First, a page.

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Friday, July 15, 2016

The World and the Media: Revealing Facts from a Journalist

The United States of America: a "melting pot."  Quite an ironic title these days if you ask me.  America is on the greatest of struggle buses.  The world in general is suffering right now, and we, as a country, watch the terrors that appear on our TVs with open eyes...and open mouths.

As an aspiring journalist, I am a part of the wide range of networks that bring you the breaking stories that make your heart smile or break into a million pieces. I am one of many who pick which stories they would like to cover and how much of it will reach your handheld devices within twenty-four hours. But it's important for you as a reader (and most likely not a journalist) to take a close look at my last sentence.  We writers pick which stories will make the front page.  We pick which one will land millions of views, which will be a small article on page 40, or quite possibly won't make the issue at all.  It is part of our jobs to figure out which stories will intrigue the general public, and put them in order from most to least interesting.  It makes sense for us (journalists and those in the media) to do that. It boosts ratings and keeps out the more insignificant stories that don't matter quite as much.  But at the same time that it keeps the small, less important stories from boring you, it also keeps out many stories that are just as important, but are things you may not want to hear. 

In the recent week, it is impossible for anyone to get on social media without seeing the #BlackLivesMatter.  This movement is growing at a constant rate, and frankly, I could not support it more. 

In addition to the hashtag, I am also seeing those who say, "well, all lives matter."  And they aren't wrong.  All lives do matter.  From a baby at the moment of conception to the oldest person on the planet, to the palest of the pales or the darkest of the darks, for all the sexual orientations, all the religions of the world, all the males and the females: all lives matter.  However, that is not the point of movements like these.  Just as I pointed out in my post on feminism, it isn't about putting another group down.  It isn't saying that an African American life is more precious and valuable than the Caucasian sitting next to them.  It is about the racial problem America is still facing.  It is about whites statistically being treated better than their black counterparts.  It is about fighting for equality, because we are far from there.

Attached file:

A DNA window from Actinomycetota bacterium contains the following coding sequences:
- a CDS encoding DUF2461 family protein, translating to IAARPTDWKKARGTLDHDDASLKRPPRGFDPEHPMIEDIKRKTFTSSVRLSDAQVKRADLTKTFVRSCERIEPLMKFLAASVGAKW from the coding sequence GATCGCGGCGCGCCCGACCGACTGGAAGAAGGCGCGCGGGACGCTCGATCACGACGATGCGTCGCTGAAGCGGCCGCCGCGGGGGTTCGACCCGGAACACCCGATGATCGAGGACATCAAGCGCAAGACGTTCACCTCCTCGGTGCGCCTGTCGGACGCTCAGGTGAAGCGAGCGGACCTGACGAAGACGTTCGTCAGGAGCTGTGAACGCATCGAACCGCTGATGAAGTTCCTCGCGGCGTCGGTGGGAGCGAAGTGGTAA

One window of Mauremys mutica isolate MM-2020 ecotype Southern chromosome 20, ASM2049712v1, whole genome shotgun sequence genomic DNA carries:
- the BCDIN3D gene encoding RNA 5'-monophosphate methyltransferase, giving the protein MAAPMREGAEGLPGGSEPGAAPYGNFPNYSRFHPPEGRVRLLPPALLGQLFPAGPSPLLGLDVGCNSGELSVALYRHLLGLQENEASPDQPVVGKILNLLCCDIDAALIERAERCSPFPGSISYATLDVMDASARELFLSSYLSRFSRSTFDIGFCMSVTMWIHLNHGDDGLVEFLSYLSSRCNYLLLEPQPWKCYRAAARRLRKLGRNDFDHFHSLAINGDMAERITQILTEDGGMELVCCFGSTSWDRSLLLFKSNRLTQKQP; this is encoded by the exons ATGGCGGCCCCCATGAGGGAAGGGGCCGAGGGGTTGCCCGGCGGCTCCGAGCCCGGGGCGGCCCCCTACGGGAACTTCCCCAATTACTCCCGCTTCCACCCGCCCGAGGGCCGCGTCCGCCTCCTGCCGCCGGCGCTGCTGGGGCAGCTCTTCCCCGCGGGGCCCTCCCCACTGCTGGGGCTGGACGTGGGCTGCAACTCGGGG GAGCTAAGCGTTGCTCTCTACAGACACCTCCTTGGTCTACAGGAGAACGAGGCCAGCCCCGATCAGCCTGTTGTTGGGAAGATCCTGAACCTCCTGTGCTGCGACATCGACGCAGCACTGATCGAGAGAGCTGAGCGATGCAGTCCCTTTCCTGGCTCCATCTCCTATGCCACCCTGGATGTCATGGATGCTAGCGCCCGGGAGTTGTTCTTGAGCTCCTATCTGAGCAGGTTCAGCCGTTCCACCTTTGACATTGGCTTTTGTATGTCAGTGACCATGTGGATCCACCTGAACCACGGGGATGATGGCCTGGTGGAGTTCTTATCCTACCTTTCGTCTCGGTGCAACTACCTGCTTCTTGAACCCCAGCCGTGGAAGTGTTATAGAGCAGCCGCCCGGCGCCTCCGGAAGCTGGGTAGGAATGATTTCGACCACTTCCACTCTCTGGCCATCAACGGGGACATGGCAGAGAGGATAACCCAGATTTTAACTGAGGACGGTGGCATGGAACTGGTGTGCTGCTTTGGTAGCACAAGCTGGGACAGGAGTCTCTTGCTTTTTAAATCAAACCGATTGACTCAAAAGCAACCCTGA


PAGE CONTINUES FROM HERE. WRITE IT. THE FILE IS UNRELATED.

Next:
Now back to how the media chooses what you see, I would like to take this opportunity to point out a very important fact when it comes to coverage and race.  Violence and tragedy takes place in absolutely every racial group. Just because it is not in the headlines does not mean that it is not happening.  Crazy people are everywhere, and that has nothing to do with the color of their skin. Our culture is becoming one full of making overgeneralized, sweeping statements. One bad egg doesn't mean the whole carton is bad just as one radical in a group doesn't make an entire group of people radical.  The fact of the matter is, though it breaks my heart to say this, statistically in this country, violence coverage for the black community is substantially higher than it is for the whites.  

Let me give you a couple unfortunate, but true, scenarios.
The first is someone telling a story about an event in the general public, and while explaining what occurred, mentioning the race of one of the people in the story.  In this case, the race of the person is irrelevant to the plot other than to add more descriptive details.  Everyday people do this, but it is extremely important to understand that journalists do also.  Small things like that add to the overall stereotyping, but it is so subtle that it is almost unnoticeable unless you are actively looking for it.  How about we make a new rule that unless you are writing a book describing the character to add a visual for the reader or unless the race is the subject of the story, we stop mentioning the race.  What does it matter?  So cut it out. 
Here is the second scenario: There is a white man who is planning a burglary walking around a house in a neighborhood while an innocent black man walks on the sidewalk.  It is much more likely for the black man to be covered and to be seen as suspicious simply because of his color, even though the white man is the one doing something wrong.  As much as I hate to say it, racial profiling is a real problem our country is facing.  It's not an opinion, it is a fact. The fight isn't over.  

And this is why I support movements such as "Black Lives Matter."  We have to talk about it because it is a problem. We have to take a stand and educate ourselves so we can help each other reach equality instead of making ignorant comments because we don't know the entire story due to the media. We aren't talking about other races because there's not as big of a fight or a fight at all to make it worth bringing up.  Every life matters, but black lives are fighting to end the same fight Martin Luther King Jr. did in his day because they haven't achieved what other racial groups have. So instead of continuing the "well, all lives matter" talk, let's be supportive.

Love each other!

Love Always,
Bree x